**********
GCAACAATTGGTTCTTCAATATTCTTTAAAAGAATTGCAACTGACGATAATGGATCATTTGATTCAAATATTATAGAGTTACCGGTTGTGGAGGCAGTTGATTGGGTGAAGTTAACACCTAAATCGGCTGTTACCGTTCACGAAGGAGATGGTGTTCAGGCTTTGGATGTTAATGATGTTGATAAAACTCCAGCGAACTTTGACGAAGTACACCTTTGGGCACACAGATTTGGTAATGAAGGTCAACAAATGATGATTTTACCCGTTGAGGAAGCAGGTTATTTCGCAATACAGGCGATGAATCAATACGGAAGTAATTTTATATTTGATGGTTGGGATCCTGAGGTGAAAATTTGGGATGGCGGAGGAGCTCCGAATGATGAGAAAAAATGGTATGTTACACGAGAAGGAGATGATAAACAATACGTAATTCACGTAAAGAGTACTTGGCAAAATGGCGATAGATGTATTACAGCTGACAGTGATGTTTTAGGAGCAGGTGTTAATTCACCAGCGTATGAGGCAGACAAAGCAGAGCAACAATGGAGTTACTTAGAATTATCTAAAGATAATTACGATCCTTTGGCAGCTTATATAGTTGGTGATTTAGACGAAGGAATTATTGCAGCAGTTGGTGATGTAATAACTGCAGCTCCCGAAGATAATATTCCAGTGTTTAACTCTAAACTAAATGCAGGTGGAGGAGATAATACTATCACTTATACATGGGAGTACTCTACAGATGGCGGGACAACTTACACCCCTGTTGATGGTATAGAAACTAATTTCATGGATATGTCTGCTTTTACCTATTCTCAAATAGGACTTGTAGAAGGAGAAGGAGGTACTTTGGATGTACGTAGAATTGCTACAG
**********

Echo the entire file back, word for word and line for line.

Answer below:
GCAACAATTGGTTCTTCAATATTCTTTAAAAGAATTGCAACTGACGATAATGGATCATTTGATTCAAATATTATAGAGTTACCGGTTGTGGAGGCAGTTGATTGGGTGAAGTTAACACCTAAATCGGCTGTTACCGTTCACGAAGGAGATGGTGTTCAGGCTTTGGATGTTAATGATGTTGATAAAACTCCAGCGAACTTTGACGAAGTACACCTTTGGGCACACAGATTTGGTAATGAAGGTCAACAAATGATGATTTTACCCGTTGAGGAAGCAGGTTATTTCGCAATACAGGCGATGAATCAATACGGAAGTAATTTTATATTTGATGGTTGGGATCCTGAGGTGAAAATTTGGGATGGCGGAGGAGCTCCGAATGATGAGAAAAAATGGTATGTTACACGAGAAGGAGATGATAAACAATACGTAATTCACGTAAAGAGTACTTGGCAAAATGGCGATAGATGTATTACAGCTGACAGTGATGTTTTAGGAGCAGGTGTTAATTCACCAGCGTATGAGGCAGACAAAGCAGAGCAACAATGGAGTTACTTAGAATTATCTAAAGATAATTACGATCCTTTGGCAGCTTATATAGTTGGTGATTTAGACGAAGGAATTATTGCAGCAGTTGGTGATGTAATAACTGCAGCTCCCGAAGATAATATTCCAGTGTTTAACTCTAAACTAAATGCAGGTGGAGGAGATAATACTATCACTTATACATGGGAGTACTCTACAGATGGCGGGACAACTTACACCCCTGTTGATGGTATAGAAACTAATTTCATGGATATGTCTGCTTTTACCTATTCTCAAATAGGACTTGTAGAAGGAGAAGGAGGTACTTTGGATGTACGTAGAATTGCTACAG